This blog contains regular postings relating to the Traditional Latin Liturgy of the Roman Catholic Church. It includes regular commentary on the saints days and the liturgical cycle, with brief background and extracts from the liturgy both in Latin and English. Much of the material has been extracted from the 'St Andrew's Daily Missal', Dom Gueranger's 'Liturgical Year', or similar sources.
One project I embarked on a while ago was to transcribe for the website the Meditations of Bishop Challoner for Every Day of the Year. Although I completed the moveable period of the year - from Ash Wednesday to the octave day of Corpus Christi, I never got round to the rest of the year, which is done by month.
Now, with some much valued help from the United States, it has proved possible to resume the project. The daily meditations for 28th and 29th December are already online, and it is hoped that it will be possible to complete the entire series over the subsequent year. http://www.liturgialatina.org/challoner/nov26.htm
Richard Challoner (1691-1781) was an English Catholic bishop, and a leading figure of English Catholicism during the greater part of the eighteenth century. Both by his apostolic labours as Vicar Apostolic of the London district, and by his many writings, he nourished the faith and devotion of Catholics in the country at a time when the worst period of persecution was over, and the faithful were gradually emerging into the light.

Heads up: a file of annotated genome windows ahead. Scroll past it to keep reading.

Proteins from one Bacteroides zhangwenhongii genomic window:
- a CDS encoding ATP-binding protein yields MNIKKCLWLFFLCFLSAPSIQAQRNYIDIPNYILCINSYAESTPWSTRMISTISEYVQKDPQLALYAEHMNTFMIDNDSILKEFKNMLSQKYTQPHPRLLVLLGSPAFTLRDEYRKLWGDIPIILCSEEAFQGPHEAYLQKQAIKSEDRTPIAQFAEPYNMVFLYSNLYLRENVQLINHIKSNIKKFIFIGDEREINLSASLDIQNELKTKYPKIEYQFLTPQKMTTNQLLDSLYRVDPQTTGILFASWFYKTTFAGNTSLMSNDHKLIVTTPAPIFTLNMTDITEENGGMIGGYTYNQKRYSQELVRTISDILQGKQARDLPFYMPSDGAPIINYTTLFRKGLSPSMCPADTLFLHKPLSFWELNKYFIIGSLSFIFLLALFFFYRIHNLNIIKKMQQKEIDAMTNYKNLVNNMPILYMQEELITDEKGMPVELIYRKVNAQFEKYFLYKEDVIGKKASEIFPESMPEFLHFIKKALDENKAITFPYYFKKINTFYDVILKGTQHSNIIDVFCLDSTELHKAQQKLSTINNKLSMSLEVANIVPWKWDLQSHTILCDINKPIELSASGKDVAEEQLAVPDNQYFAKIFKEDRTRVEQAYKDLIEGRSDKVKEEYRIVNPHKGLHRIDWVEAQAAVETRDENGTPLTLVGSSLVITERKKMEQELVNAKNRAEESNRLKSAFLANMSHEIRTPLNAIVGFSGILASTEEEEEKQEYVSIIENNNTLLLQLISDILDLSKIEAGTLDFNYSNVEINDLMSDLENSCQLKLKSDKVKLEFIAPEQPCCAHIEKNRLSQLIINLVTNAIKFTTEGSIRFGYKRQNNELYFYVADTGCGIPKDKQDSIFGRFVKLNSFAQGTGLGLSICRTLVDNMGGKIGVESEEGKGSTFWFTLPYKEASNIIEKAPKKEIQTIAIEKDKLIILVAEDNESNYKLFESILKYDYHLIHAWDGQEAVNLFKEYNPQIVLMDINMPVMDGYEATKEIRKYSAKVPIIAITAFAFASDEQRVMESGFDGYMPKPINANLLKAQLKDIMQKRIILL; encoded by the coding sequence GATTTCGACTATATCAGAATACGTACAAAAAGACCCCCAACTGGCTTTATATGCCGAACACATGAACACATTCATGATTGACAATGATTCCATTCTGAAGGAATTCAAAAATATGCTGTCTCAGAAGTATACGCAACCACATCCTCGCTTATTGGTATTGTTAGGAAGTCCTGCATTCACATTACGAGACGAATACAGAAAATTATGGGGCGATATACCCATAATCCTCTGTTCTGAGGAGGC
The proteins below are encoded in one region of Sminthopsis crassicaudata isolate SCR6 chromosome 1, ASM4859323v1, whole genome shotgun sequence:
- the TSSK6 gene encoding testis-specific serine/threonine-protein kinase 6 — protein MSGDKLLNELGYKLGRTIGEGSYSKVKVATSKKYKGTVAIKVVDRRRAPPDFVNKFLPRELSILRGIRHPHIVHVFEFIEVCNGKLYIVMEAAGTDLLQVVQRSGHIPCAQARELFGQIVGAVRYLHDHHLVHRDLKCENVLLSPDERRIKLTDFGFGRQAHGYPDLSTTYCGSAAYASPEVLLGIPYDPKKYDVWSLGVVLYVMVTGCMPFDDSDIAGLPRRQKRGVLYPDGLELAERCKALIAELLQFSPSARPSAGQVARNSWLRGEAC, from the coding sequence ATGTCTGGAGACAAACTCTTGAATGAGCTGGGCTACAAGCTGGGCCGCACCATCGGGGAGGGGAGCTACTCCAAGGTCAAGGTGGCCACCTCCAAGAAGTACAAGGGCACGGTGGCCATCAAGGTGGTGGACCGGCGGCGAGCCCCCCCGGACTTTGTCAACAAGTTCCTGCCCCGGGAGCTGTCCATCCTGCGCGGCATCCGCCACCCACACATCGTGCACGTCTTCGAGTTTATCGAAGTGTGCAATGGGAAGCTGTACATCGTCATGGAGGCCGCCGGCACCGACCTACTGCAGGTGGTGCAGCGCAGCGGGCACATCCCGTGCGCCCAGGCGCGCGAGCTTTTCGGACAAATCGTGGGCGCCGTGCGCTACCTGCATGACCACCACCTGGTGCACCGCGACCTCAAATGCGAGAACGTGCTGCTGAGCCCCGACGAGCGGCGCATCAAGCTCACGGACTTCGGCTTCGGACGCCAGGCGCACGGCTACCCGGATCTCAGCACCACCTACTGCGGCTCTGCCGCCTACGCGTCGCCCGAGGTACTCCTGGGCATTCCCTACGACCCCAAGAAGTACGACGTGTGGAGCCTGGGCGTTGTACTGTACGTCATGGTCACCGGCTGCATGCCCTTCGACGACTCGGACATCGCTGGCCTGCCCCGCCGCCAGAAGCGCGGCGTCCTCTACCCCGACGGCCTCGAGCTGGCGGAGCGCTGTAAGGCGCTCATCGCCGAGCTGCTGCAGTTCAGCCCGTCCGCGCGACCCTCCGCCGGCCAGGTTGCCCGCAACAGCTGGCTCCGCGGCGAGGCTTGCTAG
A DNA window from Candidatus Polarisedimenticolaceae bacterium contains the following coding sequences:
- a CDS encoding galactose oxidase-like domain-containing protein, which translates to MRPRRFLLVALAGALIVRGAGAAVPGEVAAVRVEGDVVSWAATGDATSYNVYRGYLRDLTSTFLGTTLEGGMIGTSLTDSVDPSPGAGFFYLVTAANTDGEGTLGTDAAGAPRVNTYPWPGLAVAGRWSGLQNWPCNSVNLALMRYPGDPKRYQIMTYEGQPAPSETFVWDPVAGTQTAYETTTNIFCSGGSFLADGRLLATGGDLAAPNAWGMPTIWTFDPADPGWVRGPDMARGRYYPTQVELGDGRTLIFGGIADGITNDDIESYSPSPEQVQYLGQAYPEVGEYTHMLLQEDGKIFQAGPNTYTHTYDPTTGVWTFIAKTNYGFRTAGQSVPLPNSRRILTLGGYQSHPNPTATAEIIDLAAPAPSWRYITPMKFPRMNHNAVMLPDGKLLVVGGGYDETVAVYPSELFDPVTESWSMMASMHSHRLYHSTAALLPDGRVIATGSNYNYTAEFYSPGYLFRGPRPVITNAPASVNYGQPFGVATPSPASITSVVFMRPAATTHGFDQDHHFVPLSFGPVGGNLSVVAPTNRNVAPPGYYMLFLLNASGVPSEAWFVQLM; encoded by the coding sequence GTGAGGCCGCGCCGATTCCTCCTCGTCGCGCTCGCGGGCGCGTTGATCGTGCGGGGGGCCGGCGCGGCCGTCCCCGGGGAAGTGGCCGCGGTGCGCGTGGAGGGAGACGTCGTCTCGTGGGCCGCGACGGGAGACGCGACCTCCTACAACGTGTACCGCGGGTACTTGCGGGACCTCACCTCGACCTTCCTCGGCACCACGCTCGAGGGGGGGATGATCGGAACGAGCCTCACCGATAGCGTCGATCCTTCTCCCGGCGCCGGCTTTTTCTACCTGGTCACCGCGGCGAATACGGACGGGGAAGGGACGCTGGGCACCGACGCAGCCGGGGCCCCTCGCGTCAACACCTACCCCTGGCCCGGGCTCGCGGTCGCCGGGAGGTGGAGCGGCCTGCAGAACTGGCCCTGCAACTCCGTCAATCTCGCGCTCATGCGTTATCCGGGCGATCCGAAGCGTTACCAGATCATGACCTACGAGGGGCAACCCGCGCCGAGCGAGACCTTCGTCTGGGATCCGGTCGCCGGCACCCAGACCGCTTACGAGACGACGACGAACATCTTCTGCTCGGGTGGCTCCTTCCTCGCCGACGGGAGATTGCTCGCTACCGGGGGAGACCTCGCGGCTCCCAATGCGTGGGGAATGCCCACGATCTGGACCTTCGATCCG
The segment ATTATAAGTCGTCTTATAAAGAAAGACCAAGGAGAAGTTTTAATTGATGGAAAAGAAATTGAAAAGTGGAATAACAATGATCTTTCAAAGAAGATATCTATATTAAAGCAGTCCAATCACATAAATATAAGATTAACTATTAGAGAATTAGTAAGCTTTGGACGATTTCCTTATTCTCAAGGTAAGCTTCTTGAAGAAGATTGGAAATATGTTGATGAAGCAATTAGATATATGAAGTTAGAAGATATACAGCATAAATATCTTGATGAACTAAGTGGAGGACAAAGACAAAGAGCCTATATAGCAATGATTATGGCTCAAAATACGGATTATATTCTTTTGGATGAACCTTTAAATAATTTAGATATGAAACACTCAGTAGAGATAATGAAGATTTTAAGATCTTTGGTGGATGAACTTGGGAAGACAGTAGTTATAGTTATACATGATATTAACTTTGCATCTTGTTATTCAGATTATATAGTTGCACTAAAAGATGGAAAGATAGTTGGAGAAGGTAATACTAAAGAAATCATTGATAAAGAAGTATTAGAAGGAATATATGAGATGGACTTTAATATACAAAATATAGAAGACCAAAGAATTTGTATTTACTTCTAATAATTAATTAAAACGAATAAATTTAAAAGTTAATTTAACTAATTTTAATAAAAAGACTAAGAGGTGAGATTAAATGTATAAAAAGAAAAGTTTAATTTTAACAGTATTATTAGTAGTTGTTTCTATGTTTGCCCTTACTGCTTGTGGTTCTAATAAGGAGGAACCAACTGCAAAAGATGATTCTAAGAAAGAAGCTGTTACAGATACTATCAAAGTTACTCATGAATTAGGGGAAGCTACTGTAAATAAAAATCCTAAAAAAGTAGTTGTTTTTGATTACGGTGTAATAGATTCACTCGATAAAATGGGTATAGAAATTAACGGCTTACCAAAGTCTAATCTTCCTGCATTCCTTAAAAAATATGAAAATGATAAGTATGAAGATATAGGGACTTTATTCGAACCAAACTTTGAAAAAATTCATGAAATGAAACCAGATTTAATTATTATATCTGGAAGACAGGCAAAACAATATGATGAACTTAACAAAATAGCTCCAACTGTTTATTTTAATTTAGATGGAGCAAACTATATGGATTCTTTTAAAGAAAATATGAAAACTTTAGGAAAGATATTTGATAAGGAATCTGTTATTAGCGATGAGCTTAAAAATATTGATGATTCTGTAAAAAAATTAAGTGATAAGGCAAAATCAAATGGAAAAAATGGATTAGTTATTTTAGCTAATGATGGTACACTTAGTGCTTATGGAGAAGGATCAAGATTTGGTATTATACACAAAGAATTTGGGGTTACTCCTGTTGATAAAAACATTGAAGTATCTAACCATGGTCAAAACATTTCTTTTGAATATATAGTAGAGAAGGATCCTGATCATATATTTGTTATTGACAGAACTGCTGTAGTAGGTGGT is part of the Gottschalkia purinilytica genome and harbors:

He is perhaps most famous for his revision of the Douay Rheims translation of the Bible, but also for 'The Garden of the Soul' and for his 'Meditations for Every Day of the Year'. He also brought out editions of other works such as The Imitation of Christ, a Catechism of Christian Doctrine, and the Memoirs of Missionary Priests.
His body was translated to Westminster Cathedral in 1946, and the cause for his beatification has been introduced.
"I shall add no more by way of Preface, but only beg of thee resolutely to undertake, and consequently to persevere, in this heavenly exercise of mental prayer, in spite of the world, the flesh, and the devil. That thou art seeking after is a treasure of infinite value, if it costs thee some pains in digging for it, it will abundantly recompense all thy labour. This exercise is the true Christian philosophy, consisting in the search and love of true wisdom; even that wisdom which is so much extolled by the spirit of’ God in Holy Writ, and which comes down from God, and carries us up to God. THIS IS THE SCIENCE OF THE SAINTS."